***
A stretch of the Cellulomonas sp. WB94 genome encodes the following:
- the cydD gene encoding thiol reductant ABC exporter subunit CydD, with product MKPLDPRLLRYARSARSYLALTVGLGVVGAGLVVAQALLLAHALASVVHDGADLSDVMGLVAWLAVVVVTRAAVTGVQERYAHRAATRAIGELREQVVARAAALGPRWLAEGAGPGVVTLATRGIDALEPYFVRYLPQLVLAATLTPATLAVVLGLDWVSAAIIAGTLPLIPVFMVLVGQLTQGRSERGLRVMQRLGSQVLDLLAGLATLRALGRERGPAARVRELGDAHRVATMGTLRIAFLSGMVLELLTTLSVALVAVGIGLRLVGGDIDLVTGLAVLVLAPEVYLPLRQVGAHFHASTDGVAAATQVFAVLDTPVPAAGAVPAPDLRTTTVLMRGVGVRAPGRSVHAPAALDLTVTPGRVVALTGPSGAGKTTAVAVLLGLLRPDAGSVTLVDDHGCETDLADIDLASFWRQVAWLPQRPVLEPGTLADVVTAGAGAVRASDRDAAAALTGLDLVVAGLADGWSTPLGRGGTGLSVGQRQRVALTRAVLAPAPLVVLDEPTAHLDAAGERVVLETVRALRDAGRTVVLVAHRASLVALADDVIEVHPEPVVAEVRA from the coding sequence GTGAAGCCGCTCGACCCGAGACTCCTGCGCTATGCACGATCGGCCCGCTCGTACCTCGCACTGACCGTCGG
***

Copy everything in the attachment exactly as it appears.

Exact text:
A stretch of the Cellulomonas sp. WB94 genome encodes the following:
- the cydD gene encoding thiol reductant ABC exporter subunit CydD, with product MKPLDPRLLRYARSARSYLALTVGLGVVGAGLVVAQALLLAHALASVVHDGADLSDVMGLVAWLAVVVVTRAAVTGVQERYAHRAATRAIGELREQVVARAAALGPRWLAEGAGPGVVTLATRGIDALEPYFVRYLPQLVLAATLTPATLAVVLGLDWVSAAIIAGTLPLIPVFMVLVGQLTQGRSERGLRVMQRLGSQVLDLLAGLATLRALGRERGPAARVRELGDAHRVATMGTLRIAFLSGMVLELLTTLSVALVAVGIGLRLVGGDIDLVTGLAVLVLAPEVYLPLRQVGAHFHASTDGVAAATQVFAVLDTPVPAAGAVPAPDLRTTTVLMRGVGVRAPGRSVHAPAALDLTVTPGRVVALTGPSGAGKTTAVAVLLGLLRPDAGSVTLVDDHGCETDLADIDLASFWRQVAWLPQRPVLEPGTLADVVTAGAGAVRASDRDAAAALTGLDLVVAGLADGWSTPLGRGGTGLSVGQRQRVALTRAVLAPAPLVVLDEPTAHLDAAGERVVLETVRALRDAGRTVVLVAHRASLVALADDVIEVHPEPVVAEVRA from the coding sequence GTGAAGCCGCTCGACCCGAGACTCCTGCGCTATGCACGATCGGCCCGCTCGTACCTCGCACTGACCGTCGG